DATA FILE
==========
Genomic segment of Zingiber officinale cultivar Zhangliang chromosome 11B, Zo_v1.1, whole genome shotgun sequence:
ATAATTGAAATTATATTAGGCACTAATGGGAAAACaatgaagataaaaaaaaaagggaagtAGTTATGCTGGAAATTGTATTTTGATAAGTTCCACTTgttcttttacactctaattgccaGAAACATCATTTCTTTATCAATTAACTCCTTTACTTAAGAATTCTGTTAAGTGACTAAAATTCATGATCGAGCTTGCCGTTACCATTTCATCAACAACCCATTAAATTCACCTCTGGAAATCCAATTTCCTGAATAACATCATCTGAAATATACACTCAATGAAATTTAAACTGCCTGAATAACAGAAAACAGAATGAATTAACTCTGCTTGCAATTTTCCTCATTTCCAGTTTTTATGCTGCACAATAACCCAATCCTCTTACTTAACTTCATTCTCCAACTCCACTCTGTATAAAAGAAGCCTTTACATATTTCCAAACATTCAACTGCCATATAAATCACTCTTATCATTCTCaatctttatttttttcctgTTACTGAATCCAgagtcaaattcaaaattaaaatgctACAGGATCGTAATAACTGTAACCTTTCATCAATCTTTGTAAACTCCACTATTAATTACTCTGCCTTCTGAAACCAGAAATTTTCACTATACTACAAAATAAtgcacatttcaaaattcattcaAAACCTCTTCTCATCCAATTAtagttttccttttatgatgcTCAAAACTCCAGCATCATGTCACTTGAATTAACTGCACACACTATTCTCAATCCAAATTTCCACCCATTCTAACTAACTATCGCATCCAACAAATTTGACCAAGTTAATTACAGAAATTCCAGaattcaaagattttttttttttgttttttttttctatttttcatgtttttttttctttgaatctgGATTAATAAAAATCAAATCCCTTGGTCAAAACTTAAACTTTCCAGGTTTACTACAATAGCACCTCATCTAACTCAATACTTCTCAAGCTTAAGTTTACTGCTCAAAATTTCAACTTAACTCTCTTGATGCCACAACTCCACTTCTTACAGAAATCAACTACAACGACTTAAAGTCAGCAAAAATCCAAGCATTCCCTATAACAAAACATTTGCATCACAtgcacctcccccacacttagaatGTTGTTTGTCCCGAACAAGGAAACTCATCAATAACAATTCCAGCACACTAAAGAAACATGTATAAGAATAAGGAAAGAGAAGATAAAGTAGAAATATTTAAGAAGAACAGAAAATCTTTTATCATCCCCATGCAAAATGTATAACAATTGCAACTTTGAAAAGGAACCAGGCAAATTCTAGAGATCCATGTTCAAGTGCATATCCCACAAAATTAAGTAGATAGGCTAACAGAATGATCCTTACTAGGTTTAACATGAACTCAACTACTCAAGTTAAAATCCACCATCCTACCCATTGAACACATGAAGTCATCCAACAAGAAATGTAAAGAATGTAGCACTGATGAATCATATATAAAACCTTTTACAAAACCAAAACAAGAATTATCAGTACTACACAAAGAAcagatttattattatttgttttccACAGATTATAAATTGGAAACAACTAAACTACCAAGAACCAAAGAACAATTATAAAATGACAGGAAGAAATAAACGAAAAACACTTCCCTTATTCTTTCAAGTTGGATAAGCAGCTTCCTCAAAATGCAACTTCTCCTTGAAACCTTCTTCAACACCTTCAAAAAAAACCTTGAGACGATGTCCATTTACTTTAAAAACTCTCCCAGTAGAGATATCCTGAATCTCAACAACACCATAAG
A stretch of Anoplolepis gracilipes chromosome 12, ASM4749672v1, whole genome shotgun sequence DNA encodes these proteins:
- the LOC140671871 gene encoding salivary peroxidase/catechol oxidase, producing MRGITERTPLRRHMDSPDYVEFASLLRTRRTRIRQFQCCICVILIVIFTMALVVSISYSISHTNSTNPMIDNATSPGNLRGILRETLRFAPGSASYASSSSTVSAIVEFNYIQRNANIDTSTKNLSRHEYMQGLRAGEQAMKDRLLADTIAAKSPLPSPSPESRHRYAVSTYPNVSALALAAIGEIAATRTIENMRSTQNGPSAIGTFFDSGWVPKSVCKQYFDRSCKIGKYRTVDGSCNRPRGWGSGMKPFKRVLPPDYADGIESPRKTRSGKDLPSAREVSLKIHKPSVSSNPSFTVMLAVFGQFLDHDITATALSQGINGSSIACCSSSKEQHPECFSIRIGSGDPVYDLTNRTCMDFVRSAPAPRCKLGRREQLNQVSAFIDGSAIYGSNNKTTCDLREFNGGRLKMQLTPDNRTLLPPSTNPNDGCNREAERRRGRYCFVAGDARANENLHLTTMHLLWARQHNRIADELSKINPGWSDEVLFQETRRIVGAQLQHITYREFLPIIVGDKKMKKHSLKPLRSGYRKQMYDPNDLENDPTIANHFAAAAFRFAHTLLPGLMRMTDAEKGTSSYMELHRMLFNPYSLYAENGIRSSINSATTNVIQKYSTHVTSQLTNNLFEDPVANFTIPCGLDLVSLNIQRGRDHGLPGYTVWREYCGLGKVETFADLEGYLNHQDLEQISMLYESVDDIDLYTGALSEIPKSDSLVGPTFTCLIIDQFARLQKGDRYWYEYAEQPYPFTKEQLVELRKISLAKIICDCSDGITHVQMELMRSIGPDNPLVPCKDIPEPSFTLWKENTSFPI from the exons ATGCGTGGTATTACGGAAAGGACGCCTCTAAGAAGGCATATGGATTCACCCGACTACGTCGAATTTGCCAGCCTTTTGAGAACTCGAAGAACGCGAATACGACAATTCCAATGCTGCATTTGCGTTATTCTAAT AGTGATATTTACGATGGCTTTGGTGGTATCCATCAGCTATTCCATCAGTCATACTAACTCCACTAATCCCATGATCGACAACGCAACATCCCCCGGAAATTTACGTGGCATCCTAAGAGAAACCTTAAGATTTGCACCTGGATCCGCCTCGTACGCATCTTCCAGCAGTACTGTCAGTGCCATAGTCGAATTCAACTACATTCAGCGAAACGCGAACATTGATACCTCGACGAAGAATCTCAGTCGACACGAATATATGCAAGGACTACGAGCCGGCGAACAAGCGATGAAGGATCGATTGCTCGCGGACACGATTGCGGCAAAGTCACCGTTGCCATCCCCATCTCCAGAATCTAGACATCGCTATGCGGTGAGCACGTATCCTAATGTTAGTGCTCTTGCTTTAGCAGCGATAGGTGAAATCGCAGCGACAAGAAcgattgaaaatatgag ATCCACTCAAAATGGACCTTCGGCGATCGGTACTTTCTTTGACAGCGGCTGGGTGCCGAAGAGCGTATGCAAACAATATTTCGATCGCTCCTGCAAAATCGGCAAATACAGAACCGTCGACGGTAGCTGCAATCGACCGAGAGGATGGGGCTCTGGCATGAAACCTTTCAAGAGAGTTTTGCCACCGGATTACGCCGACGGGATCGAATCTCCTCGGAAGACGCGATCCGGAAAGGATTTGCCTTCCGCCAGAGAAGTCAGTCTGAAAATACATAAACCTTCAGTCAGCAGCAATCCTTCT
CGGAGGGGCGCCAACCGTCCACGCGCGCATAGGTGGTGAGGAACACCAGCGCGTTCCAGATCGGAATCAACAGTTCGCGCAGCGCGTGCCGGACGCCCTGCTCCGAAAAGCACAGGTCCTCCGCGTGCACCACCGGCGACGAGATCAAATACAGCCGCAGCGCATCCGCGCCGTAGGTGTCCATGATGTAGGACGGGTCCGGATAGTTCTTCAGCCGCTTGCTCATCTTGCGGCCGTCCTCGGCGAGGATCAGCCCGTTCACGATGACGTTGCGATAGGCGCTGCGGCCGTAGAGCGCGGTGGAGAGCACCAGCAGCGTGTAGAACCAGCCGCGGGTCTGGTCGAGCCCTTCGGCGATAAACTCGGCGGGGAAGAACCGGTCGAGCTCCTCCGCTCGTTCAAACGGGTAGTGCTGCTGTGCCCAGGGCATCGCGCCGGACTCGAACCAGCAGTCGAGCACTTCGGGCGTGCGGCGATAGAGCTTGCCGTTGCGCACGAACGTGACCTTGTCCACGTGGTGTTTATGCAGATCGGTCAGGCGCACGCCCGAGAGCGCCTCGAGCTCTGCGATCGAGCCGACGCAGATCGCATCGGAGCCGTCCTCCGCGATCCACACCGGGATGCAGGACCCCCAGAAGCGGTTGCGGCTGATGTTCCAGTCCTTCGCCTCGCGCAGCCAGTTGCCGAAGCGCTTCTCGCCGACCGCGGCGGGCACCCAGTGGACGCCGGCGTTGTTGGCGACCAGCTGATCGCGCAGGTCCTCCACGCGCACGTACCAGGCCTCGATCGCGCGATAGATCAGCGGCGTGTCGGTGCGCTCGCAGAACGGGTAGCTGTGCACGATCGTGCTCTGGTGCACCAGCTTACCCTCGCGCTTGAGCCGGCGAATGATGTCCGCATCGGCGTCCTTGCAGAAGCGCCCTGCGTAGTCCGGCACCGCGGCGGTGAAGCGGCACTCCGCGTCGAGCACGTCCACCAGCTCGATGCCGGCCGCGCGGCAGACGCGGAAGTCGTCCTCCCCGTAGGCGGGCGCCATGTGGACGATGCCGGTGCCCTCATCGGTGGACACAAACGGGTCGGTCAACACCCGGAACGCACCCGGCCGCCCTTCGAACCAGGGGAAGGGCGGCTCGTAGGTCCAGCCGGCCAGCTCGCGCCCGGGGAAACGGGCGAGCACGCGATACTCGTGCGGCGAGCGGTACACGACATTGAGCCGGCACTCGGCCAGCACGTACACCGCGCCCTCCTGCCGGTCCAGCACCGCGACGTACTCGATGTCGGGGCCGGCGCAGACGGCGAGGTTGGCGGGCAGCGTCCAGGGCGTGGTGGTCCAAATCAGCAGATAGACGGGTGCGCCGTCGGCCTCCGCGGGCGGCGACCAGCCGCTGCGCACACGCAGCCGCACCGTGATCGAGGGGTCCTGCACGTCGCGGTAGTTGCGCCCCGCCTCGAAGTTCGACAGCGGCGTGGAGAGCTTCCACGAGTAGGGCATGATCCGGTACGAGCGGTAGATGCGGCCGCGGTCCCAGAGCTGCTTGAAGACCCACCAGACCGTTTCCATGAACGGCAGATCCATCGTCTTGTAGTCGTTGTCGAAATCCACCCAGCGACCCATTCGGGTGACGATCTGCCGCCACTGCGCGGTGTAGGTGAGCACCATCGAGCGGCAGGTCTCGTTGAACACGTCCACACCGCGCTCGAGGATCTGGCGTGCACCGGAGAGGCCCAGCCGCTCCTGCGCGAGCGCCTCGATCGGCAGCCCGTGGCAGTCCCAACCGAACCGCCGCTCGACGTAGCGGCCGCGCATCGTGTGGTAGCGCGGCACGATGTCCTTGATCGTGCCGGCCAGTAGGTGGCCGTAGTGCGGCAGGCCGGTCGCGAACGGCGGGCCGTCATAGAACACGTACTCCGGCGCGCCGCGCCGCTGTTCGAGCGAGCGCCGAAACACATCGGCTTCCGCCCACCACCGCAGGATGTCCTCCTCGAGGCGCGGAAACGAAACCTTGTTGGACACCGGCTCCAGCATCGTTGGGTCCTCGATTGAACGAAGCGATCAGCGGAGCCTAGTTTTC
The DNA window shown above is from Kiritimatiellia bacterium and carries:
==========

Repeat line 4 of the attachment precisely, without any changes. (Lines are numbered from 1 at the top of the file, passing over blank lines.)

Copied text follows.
- the LOC140671871 gene encoding salivary peroxidase/catechol oxidase, producing MRGITERTPLRRHMDSPDYVEFASLLRTRRTRIRQFQCCICVILIVIFTMALVVSISYSISHTNSTNPMIDNATSPGNLRGILRETLRFAPGSASYASSSSTVSAIVEFNYIQRNANIDTSTKNLSRHEYMQGLRAGEQAMKDRLLADTIAAKSPLPSPSPESRHRYAVSTYPNVSALALAAIGEIAATRTIENMRSTQNGPSAIGTFFDSGWVPKSVCKQYFDRSCKIGKYRTVDGSCNRPRGWGSGMKPFKRVLPPDYADGIESPRKTRSGKDLPSAREVSLKIHKPSVSSNPSFTVMLAVFGQFLDHDITATALSQGINGSSIACCSSSKEQHPECFSIRIGSGDPVYDLTNRTCMDFVRSAPAPRCKLGRREQLNQVSAFIDGSAIYGSNNKTTCDLREFNGGRLKMQLTPDNRTLLPPSTNPNDGCNREAERRRGRYCFVAGDARANENLHLTTMHLLWARQHNRIADELSKINPGWSDEVLFQETRRIVGAQLQHITYREFLPIIVGDKKMKKHSLKPLRSGYRKQMYDPNDLENDPTIANHFAAAAFRFAHTLLPGLMRMTDAEKGTSSYMELHRMLFNPYSLYAENGIRSSINSATTNVIQKYSTHVTSQLTNNLFEDPVANFTIPCGLDLVSLNIQRGRDHGLPGYTVWREYCGLGKVETFADLEGYLNHQDLEQISMLYESVDDIDLYTGALSEIPKSDSLVGPTFTCLIIDQFARLQKGDRYWYEYAEQPYPFTKEQLVELRKISLAKIICDCSDGITHVQMELMRSIGPDNPLVPCKDIPEPSFTLWKENTSFPI from the exons ATGCGTGGTATTACGGAAAGGACGCCTCTAAGAAGGCATATGGATTCACCCGACTACGTCGAATTTGCCAGCCTTTTGAGAACTCGAAGAACGCGAATACGACAATTCCAATGCTGCATTTGCGTTATTCTAAT AGTGATATTTACGATGGCTTTGGTGGTATCCATCAGCTATTCCATCAGTCATACTAACTCCACTAATCCCATGATCGACAACGCAACATCCCCCGGAAATTTACGTGGCATCCTAAGAGAAACCTTAAGATTTGCACCTGGATCCGCCTCGTACGCATCTTCCAGCAGTACTGTCAGTGCCATAGTCGAATTCAACTACATTCAGCGAAACGCGAACATTGATACCTCGACGAAGAATCTCAGTCGACACGAATATATGCAAGGACTACGAGCCGGCGAACAAGCGATGAAGGATCGATTGCTCGCGGACACGATTGCGGCAAAGTCACCGTTGCCATCCCCATCTCCAGAATCTAGACATCGCTATGCGGTGAGCACGTATCCTAATGTTAGTGCTCTTGCTTTAGCAGCGATAGGTGAAATCGCAGCGACAAGAAcgattgaaaatatgag ATCCACTCAAAATGGACCTTCGGCGATCGGTACTTTCTTTGACAGCGGCTGGGTGCCGAAGAGCGTATGCAAACAATATTTCGATCGCTCCTGCAAAATCGGCAAATACAGAACCGTCGACGGTAGCTGCAATCGACCGAGAGGATGGGGCTCTGGCATGAAACCTTTCAAGAGAGTTTTGCCACCGGATTACGCCGACGGGATCGAATCTCCTCGGAAGACGCGATCCGGAAAGGATTTGCCTTCCGCCAGAGAAGTCAGTCTGAAAATACATAAACCTTCAGTCAGCAGCAATCCTTCT